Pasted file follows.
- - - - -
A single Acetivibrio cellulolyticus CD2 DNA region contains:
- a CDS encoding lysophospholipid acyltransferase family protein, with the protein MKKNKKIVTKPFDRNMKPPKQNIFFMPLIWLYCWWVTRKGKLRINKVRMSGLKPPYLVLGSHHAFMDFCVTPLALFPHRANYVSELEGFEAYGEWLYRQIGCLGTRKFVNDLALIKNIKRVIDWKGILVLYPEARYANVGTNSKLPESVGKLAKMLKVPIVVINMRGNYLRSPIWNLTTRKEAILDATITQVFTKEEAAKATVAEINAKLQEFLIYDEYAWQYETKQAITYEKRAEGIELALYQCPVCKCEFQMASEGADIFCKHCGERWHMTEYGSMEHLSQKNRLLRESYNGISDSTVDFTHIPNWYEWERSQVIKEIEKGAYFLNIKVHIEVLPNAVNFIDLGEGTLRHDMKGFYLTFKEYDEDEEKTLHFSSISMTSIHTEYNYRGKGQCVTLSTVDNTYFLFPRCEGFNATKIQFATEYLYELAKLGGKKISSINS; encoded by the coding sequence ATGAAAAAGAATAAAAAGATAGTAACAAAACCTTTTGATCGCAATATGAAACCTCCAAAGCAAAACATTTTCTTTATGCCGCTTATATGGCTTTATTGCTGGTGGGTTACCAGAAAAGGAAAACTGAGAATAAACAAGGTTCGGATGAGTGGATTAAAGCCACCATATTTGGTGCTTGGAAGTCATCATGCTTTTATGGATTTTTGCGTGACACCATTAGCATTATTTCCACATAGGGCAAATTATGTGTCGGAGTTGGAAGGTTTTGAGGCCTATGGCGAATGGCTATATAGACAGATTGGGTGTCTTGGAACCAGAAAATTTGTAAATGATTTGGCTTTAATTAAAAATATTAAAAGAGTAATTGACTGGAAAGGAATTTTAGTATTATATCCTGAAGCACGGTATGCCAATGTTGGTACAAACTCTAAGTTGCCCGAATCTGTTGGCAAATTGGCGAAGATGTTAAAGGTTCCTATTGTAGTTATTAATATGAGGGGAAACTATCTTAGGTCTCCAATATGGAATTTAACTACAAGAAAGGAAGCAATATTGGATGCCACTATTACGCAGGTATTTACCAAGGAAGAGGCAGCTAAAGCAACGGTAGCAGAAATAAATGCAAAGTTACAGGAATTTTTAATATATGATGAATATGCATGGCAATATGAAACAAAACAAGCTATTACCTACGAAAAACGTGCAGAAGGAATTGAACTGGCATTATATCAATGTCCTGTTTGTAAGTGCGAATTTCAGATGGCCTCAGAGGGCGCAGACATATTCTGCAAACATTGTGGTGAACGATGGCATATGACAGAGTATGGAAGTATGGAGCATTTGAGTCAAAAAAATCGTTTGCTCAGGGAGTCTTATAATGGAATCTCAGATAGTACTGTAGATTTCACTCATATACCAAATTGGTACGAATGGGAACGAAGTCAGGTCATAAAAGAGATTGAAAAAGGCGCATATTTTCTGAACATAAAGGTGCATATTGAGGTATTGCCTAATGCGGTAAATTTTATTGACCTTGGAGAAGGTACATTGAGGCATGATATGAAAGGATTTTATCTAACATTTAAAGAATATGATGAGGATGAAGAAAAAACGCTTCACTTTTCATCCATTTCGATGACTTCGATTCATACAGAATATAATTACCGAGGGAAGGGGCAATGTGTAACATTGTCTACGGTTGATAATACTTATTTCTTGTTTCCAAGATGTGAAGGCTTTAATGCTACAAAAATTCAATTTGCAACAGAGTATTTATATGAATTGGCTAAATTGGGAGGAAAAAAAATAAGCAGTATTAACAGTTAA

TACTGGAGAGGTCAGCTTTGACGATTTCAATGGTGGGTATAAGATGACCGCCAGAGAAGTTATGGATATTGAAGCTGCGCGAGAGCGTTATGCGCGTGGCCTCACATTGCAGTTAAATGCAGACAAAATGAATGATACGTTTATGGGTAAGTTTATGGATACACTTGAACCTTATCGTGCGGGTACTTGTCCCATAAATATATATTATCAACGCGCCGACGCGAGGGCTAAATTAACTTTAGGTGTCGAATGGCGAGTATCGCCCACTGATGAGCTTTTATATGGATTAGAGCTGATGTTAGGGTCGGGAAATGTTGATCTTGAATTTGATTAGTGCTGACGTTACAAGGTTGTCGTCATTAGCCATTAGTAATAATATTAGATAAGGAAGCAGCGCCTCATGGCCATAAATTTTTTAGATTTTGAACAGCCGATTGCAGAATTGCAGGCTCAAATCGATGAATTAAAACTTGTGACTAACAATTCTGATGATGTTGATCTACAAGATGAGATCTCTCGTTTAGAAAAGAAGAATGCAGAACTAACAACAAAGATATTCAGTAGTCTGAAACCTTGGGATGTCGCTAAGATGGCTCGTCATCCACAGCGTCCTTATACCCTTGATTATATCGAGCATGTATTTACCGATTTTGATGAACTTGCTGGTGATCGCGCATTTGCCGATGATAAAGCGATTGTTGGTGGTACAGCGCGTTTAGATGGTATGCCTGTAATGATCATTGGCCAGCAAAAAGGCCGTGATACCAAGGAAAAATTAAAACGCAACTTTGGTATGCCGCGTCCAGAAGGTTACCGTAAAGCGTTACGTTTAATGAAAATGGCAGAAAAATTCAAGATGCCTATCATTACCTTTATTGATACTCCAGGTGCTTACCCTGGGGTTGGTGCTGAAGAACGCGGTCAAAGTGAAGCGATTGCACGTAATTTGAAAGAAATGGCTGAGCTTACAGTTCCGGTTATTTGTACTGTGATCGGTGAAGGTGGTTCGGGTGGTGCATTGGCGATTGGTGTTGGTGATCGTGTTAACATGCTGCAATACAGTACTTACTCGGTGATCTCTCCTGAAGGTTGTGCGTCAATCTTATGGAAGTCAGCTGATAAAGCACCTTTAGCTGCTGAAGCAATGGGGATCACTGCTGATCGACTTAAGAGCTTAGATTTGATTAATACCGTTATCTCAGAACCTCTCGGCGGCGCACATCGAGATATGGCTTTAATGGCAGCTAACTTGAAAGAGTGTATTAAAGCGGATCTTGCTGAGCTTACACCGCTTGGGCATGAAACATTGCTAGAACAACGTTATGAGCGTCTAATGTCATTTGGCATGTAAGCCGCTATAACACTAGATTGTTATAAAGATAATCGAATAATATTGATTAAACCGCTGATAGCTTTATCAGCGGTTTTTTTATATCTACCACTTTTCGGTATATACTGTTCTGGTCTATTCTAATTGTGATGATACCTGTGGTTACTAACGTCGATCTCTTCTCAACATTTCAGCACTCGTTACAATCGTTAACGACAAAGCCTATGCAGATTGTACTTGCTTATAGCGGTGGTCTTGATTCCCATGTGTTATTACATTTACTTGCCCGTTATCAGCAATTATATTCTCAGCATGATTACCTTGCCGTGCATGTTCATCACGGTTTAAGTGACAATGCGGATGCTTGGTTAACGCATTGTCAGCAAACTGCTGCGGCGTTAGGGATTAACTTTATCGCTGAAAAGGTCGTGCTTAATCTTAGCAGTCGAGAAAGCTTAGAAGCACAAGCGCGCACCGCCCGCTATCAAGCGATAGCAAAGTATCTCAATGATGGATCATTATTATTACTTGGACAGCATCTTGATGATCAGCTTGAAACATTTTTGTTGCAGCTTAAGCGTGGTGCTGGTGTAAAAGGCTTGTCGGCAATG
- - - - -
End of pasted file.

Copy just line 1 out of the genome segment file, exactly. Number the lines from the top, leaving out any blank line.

A single Acetivibrio cellulolyticus CD2 DNA region contains: